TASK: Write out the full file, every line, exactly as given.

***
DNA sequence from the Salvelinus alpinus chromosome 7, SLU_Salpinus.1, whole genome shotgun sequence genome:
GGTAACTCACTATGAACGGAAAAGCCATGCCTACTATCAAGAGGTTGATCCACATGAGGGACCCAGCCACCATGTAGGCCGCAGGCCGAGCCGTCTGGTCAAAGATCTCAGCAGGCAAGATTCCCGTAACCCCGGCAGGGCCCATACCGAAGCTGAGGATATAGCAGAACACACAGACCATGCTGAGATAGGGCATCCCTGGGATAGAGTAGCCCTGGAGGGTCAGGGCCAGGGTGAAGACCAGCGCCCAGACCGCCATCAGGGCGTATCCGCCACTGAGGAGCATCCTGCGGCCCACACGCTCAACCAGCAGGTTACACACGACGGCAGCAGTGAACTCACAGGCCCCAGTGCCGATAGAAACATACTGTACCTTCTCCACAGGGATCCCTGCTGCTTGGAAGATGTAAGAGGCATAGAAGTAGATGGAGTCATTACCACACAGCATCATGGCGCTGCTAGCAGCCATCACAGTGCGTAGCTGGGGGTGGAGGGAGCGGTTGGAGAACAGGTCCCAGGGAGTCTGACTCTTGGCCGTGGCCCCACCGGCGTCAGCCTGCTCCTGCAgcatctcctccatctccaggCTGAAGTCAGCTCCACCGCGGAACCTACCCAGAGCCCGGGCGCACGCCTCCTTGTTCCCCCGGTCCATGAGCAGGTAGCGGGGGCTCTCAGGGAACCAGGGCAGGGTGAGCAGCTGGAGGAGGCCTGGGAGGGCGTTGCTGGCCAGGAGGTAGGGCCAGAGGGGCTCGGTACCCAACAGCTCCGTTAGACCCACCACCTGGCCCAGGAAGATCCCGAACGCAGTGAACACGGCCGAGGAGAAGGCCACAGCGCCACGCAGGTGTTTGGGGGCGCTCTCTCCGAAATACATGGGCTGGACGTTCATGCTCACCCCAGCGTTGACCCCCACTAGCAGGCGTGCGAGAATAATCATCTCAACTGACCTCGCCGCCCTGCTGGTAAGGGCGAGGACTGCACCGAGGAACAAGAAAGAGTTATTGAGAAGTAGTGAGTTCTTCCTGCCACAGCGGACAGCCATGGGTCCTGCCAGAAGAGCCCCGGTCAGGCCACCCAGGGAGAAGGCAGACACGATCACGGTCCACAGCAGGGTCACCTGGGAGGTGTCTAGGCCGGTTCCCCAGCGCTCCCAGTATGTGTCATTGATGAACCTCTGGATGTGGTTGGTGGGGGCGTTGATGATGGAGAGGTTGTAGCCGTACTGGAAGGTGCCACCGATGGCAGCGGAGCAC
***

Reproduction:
DNA sequence from the Salvelinus alpinus chromosome 7, SLU_Salpinus.1, whole genome shotgun sequence genome:
GGTAACTCACTATGAACGGAAAAGCCATGCCTACTATCAAGAGGTTGATCCACATGAGGGACCCAGCCACCATGTAGGCCGCAGGCCGAGCCGTCTGGTCAAAGATCTCAGCAGGCAAGATTCCCGTAACCCCGGCAGGGCCCATACCGAAGCTGAGGATATAGCAGAACACACAGACCATGCTGAGATAGGGCATCCCTGGGATAGAGTAGCCCTGGAGGGTCAGGGCCAGGGTGAAGACCAGCGCCCAGACCGCCATCAGGGCGTATCCGCCACTGAGGAGCATCCTGCGGCCCACACGCTCAACCAGCAGGTTACACACGACGGCAGCAGTGAACTCACAGGCCCCAGTGCCGATAGAAACATACTGTACCTTCTCCACAGGGATCCCTGCTGCTTGGAAGATGTAAGAGGCATAGAAGTAGATGGAGTCATTACCACACAGCATCATGGCGCTGCTAGCAGCCATCACAGTGCGTAGCTGGGGGTGGAGGGAGCGGTTGGAGAACAGGTCCCAGGGAGTCTGACTCTTGGCCGTGGCCCCACCGGCGTCAGCCTGCTCCTGCAgcatctcctccatctccaggCTGAAGTCAGCTCCACCGCGGAACCTACCCAGAGCCCGGGCGCACGCCTCCTTGTTCCCCCGGTCCATGAGCAGGTAGCGGGGGCTCTCAGGGAACCAGGGCAGGGTGAGCAGCTGGAGGAGGCCTGGGAGGGCGTTGCTGGCCAGGAGGTAGGGCCAGAGGGGCTCGGTACCCAACAGCTCCGTTAGACCCACCACCTGGCCCAGGAAGATCCCGAACGCAGTGAACACGGCCGAGGAGAAGGCCACAGCGCCACGCAGGTGTTTGGGGGCGCTCTCTCCGAAATACATGGGCTGGACGTTCATGCTCACCCCAGCGTTGACCCCCACTAGCAGGCGTGCGAGAATAATCATCTCAACTGACCTCGCCGCCCTGCTGGTAAGGGCGAGGACTGCACCGAGGAACAAGAAAGAGTTATTGAGAAGTAGTGAGTTCTTCCTGCCACAGCGGACAGCCATGGGTCCTGCCAGAAGAGCCCCGGTCAGGCCACCCAGGGAGAAGGCAGACACGATCACGGTCCACAGCAGGGTCACCTGGGAGGTGTCTAGGCCGGTTCCCCAGCGCTCCCAGTATGTGTCATTGATGAACCTCTGGATGTGGTTGGTGGGGGCGTTGATGATGGAGAGGTTGTAGCCGTACTGGAAGGTGCCACCGATGGCAGCGGAGCAC